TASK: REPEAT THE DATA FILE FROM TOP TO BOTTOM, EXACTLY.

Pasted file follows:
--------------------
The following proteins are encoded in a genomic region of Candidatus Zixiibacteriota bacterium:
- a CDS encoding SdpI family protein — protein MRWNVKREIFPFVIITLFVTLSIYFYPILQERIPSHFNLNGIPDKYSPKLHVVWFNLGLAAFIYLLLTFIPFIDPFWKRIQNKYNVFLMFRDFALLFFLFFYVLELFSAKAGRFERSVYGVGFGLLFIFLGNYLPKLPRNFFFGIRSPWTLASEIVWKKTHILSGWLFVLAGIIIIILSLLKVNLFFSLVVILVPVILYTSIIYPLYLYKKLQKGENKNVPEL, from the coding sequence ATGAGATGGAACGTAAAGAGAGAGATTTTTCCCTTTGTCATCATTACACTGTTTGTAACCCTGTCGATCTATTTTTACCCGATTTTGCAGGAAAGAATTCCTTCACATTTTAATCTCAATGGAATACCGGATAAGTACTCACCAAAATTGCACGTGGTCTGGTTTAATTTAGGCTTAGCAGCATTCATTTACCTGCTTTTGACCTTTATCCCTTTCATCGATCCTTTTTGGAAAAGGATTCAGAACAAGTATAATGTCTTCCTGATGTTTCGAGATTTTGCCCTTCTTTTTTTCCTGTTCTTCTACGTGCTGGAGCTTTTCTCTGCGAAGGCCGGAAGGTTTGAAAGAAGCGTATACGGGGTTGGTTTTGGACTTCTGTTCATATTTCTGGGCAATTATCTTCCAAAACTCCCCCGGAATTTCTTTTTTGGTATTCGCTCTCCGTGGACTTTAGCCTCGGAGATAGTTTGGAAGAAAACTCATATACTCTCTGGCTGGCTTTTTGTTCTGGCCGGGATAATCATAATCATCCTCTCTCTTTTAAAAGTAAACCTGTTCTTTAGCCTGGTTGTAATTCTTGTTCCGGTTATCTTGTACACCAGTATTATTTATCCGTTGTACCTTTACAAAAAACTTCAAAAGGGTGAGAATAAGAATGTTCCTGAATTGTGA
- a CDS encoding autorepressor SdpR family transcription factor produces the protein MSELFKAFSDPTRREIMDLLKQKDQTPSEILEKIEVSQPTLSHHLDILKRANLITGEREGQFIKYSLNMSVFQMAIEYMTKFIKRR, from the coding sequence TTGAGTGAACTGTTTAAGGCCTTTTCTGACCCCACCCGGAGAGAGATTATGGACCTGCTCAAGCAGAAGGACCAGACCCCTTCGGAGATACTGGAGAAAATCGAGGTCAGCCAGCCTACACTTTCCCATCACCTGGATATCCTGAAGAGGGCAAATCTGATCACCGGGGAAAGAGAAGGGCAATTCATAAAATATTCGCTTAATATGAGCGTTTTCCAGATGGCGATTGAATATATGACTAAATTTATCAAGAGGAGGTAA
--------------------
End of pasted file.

The following proteins are encoded in a genomic region of Candidatus Zixiibacteriota bacterium:
- a CDS encoding SdpI family protein — protein MRWNVKREIFPFVIITLFVTLSIYFYPILQERIPSHFNLNGIPDKYSPKLHVVWFNLGLAAFIYLLLTFIPFIDPFWKRIQNKYNVFLMFRDFALLFFLFFYVLELFSAKAGRFERSVYGVGFGLLFIFLGNYLPKLPRNFFFGIRSPWTLASEIVWKKTHILSGWLFVLAGIIIIILSLLKVNLFFSLVVILVPVILYTSIIYPLYLYKKLQKGENKNVPEL, from the coding sequence ATGAGATGGAACGTAAAGAGAGAGATTTTTCCCTTTGTCATCATTACACTGTTTGTAACCCTGTCGATCTATTTTTACCCGATTTTGCAGGAAAGAATTCCTTCACATTTTAATCTCAATGGAATACCGGATAAGTACTCACCAAAATTGCACGTGGTCTGGTTTAATTTAGGCTTAGCAGCATTCATTTACCTGCTTTTGACCTTTATCCCTTTCATCGATCCTTTTTGGAAAAGGATTCAGAACAAGTATAATGTCTTCCTGATGTTTCGAGATTTTGCCCTTCTTTTTTTCCTGTTCTTCTACGTGCTGGAGCTTTTCTCTGCGAAGGCCGGAAGGTTTGAAAGAAGCGTATACGGGGTTGGTTTTGGACTTCTGTTCATATTTCTGGGCAATTATCTTCCAAAACTCCCCCGGAATTTCTTTTTTGGTATTCGCTCTCCGTGGACTTTAGCCTCGGAGATAGTTTGGAAGAAAACTCATATACTCTCTGGCTGGCTTTTTGTTCTGGCCGGGATAATCATAATCATCCTCTCTCTTTTAAAAGTAAACCTGTTCTTTAGCCTGGTTGTAATTCTTGTTCCGGTTATCTTGTACACCAGTATTATTTATCCGTTGTACCTTTACAAAAAACTTCAAAAGGGTGAGAATAAGAATGTTCCTGAATTGTGA
- a CDS encoding autorepressor SdpR family transcription factor produces the protein MSELFKAFSDPTRREIMDLLKQKDQTPSEILEKIEVSQPTLSHHLDILKRANLITGEREGQFIKYSLNMSVFQMAIEYMTKFIKRR, from the coding sequence TTGAGTGAACTGTTTAAGGCCTTTTCTGACCCCACCCGGAGAGAGATTATGGACCTGCTCAAGCAGAAGGACCAGACCCCTTCGGAGATACTGGAGAAAATCGAGGTCAGCCAGCCTACACTTTCCCATCACCTGGATATCCTGAAGAGGGCAAATCTGATCACCGGGGAAAGAGAAGGGCAATTCATAAAATATTCGCTTAATATGAGCGTTTTCCAGATGGCGATTGAATATATGACTAAATTTATCAAGAGGAGGTAA